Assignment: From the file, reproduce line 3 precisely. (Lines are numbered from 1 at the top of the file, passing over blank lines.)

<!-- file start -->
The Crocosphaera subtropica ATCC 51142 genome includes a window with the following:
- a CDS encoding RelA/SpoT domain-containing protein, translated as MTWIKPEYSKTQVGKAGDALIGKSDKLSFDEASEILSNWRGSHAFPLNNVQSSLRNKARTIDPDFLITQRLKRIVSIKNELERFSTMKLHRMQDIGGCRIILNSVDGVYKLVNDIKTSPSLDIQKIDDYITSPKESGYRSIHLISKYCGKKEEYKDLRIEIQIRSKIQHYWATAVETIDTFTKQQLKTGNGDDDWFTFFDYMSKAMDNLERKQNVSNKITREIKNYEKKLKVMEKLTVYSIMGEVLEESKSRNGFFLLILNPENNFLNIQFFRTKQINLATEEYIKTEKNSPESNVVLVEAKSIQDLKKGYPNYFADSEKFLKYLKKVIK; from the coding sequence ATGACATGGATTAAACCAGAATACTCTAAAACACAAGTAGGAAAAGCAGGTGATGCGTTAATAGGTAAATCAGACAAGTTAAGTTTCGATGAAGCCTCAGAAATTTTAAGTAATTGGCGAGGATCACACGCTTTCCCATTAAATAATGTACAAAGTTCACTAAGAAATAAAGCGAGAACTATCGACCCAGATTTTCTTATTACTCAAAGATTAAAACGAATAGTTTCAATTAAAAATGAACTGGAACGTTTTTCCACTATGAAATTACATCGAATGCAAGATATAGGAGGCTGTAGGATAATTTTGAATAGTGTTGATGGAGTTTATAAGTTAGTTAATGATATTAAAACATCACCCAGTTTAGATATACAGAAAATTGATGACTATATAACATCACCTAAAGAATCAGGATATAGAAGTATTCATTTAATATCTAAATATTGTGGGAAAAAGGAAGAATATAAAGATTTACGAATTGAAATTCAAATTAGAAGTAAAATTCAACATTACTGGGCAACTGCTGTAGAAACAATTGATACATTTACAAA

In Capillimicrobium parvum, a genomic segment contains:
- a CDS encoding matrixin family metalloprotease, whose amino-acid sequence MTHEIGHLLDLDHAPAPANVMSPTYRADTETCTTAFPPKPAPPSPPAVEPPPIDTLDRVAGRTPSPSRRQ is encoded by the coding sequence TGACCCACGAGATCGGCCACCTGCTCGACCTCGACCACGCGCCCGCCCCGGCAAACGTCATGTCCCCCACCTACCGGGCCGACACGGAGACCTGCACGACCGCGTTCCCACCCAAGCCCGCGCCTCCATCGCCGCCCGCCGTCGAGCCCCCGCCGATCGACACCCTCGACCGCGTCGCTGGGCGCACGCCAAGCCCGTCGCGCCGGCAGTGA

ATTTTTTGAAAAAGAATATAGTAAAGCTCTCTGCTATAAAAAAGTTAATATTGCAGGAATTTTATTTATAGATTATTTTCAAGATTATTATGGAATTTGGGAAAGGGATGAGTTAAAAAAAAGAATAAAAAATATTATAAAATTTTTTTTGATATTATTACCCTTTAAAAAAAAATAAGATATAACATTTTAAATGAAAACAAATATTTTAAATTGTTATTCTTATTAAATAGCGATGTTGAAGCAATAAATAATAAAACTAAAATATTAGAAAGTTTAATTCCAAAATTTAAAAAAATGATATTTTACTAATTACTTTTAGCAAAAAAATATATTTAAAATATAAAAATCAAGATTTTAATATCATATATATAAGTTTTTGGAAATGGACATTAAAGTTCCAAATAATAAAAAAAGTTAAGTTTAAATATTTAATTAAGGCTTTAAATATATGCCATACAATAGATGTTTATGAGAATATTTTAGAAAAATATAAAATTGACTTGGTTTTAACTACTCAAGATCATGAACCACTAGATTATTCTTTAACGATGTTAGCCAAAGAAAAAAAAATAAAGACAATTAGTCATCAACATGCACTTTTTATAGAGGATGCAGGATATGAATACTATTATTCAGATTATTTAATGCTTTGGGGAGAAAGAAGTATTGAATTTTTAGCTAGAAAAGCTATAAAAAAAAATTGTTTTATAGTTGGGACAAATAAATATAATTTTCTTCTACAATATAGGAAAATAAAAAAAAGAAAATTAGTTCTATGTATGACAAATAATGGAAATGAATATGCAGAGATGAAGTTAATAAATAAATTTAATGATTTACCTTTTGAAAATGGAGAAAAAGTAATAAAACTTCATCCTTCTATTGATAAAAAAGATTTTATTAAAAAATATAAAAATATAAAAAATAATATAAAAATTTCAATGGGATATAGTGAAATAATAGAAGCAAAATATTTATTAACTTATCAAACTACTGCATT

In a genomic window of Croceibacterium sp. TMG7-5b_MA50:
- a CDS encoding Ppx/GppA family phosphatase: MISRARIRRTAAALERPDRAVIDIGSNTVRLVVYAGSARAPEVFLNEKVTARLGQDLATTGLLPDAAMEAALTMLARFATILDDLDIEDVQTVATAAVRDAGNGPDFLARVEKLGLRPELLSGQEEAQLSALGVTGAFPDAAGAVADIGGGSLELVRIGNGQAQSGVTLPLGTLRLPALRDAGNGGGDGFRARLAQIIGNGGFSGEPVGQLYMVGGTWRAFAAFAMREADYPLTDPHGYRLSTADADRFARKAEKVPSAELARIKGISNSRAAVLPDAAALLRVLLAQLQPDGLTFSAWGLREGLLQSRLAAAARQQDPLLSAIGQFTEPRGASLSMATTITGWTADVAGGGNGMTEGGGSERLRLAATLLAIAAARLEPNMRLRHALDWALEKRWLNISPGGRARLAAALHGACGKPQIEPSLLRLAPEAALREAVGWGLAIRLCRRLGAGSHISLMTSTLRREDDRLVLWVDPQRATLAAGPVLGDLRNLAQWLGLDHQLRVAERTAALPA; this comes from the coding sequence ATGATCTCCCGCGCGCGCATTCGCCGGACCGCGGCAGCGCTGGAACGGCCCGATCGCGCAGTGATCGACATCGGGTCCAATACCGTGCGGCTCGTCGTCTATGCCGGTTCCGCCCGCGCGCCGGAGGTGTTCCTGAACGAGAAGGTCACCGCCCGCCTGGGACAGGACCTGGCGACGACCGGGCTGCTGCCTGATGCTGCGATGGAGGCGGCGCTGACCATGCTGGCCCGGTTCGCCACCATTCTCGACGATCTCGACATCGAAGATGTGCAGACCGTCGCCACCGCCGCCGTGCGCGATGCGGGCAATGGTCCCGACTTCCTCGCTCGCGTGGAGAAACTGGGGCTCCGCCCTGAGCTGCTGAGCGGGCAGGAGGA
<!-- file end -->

In Capillimicrobium parvum, a genomic segment contains: